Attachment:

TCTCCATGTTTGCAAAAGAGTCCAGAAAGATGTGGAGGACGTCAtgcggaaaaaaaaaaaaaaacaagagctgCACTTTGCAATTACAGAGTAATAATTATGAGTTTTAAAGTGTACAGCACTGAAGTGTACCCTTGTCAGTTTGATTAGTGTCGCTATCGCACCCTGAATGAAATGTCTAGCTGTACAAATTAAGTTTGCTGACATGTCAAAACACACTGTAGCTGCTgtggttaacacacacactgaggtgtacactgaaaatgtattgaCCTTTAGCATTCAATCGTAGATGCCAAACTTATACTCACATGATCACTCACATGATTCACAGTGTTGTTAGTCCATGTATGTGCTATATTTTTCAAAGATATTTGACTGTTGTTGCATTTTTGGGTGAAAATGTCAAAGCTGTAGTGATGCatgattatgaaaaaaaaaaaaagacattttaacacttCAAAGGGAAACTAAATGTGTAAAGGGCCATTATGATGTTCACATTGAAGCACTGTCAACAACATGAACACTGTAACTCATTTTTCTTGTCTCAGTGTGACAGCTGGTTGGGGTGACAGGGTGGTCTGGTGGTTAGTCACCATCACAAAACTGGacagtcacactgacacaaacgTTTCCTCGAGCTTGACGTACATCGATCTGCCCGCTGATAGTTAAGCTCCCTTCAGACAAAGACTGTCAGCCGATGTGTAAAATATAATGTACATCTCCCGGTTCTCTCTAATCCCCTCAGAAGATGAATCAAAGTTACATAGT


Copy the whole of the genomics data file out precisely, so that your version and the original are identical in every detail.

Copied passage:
TCTCCATGTTTGCAAAAGAGTCCAGAAAGATGTGGAGGACGTCAtgcggaaaaaaaaaaaaaaacaagagctgCACTTTGCAATTACAGAGTAATAATTATGAGTTTTAAAGTGTACAGCACTGAAGTGTACCCTTGTCAGTTTGATTAGTGTCGCTATCGCACCCTGAATGAAATGTCTAGCTGTACAAATTAAGTTTGCTGACATGTCAAAACACACTGTAGCTGCTgtggttaacacacacactgaggtgtacactgaaaatgtattgaCCTTTAGCATTCAATCGTAGATGCCAAACTTATACTCACATGATCACTCACATGATTCACAGTGTTGTTAGTCCATGTATGTGCTATATTTTTCAAAGATATTTGACTGTTGTTGCATTTTTGGGTGAAAATGTCAAAGCTGTAGTGATGCatgattatgaaaaaaaaaaaaagacattttaacacttCAAAGGGAAACTAAATGTGTAAAGGGCCATTATGATGTTCACATTGAAGCACTGTCAACAACATGAACACTGTAACTCATTTTTCTTGTCTCAGTGTGACAGCTGGTTGGGGTGACAGGGTGGTCTGGTGGTTAGTCACCATCACAAAACTGGacagtcacactgacacaaacgTTTCCTCGAGCTTGACGTACATCGATCTGCCCGCTGATAGTTAAGCTCCCTTCAGACAAAGACTGTCAGCCGATGTGTAAAATATAATGTACATCTCCCGGTTCTCTCTAATCCCCTCAGAAGATGAATCAAAGTTACATAGT